Australians frustrated by key TMO in record defeat
By Mitch Phillips
LONDON, Nov 18 (Reuters) - Australia's coach and captain struggled to hide their frustration after they found themselves on the wrong side of three key TMO decisions en route to suffering a record 30-6 defeat by England at Twickenham on Saturday.
Despite the result representing England's biggest winning margin against the Wallabies, the home side were second-best for long periods before a three-try burst in the last eight minutes changed a tight game into a scoreboard thrashing.
It could have all been so different though if a series of decisions by Irish Television Match Official Simon McDowell had not gone the way of the home side.
Australia reached half-time more than a little aggrieved after having a Michael Hooper try ruled out for a controversial offside decision and two men, including captain Hooper, sin-binned late in the first half.
McDowell added to their frustration by ruling a Ben Youngs kick had not skimmed the touchline prior to Elliot Daly collecting it to score England's first try 14 minutes into the second half.
The key decision, however, came in the 68th minute when Wallaby wing Marika Koroibete forced his way over the line. The TMO ruled that he had touched the ball down, but then decided that replacement hooker Stephen Moore had obstructed England's defenders.
Instead of drawing level, Australia remained seven points down and in a remarkable last 12 minutes England ran riot with three tries to claim a fifth successive win over the Wallabies.
Australia coach Michael Cheika began his news conference by saying "we've got a no excuses culture, we had our chances" but could not resist being dragged into the TMO issue.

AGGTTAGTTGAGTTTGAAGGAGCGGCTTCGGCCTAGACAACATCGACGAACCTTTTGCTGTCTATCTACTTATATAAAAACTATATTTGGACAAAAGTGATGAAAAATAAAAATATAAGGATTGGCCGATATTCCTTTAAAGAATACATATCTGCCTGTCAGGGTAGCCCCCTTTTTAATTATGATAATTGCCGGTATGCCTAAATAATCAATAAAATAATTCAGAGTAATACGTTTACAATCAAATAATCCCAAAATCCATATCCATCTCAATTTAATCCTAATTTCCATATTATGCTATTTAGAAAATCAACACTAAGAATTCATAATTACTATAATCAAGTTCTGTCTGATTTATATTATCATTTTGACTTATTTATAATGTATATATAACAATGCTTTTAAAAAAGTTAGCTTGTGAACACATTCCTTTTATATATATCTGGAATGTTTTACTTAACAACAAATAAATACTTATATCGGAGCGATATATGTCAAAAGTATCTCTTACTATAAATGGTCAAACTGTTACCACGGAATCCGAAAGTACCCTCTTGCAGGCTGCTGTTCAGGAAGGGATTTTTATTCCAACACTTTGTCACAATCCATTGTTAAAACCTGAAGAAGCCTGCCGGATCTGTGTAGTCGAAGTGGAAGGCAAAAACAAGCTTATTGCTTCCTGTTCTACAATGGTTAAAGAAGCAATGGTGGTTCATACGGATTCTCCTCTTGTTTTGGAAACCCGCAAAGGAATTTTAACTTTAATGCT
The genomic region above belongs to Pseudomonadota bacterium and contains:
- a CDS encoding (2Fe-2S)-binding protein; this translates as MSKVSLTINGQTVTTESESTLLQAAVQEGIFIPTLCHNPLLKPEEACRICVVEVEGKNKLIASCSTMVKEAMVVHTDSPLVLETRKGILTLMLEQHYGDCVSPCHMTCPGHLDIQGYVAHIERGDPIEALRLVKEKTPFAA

"I'm not going to rank them, it's not the academy awards," he said of the three big calls that went against his team.
"The thing I'm not sure about the process. How many replays for one incident and how many for another? He (the TMO) probably just makes his own mind up whatever he wants."
Hooper, who was also sin-binned last week against Wales, said he thought he had done everything he could to stay legal in the build-up to his try.
"I was in front of the kicker, I worked back, hands in the air, Marika (Koroibete) put me onside so that's why I went at the ball," he said.
"I don't know what I'm meant to do there. It's hard to judge when you're on the field, but I thought they were both tries."
To illustrate the confusion around the decision, Sky Sports' vastly experienced pundit panel of Clive Woodward, Michael Lynagh and Will Greenwood could not agree on whether Hooper should have been ruled offside or whether Koroibete getting a touch with his foot put Hooper back onside.
England coach Eddie Jones, however, had no concerns. "Why do we have referees? Why do we have TMOs? I don't understand the question," he said when asked about the decisions.
"How are we lucky? They do 10 replays of the video and they make a decision."
Instead Jones preferred to focus on England's strong finish. "We stuck at it. We played smart tactically, reading difficult conditions superbly," he said.
"The finishers brought energy, vibrancy and creativity - it was a really good squad effort. We had the confidence we would finish the game stronger than they would." (Reporting by Mitch Phillips, editing by Rex Gowar and Christian Radnedge)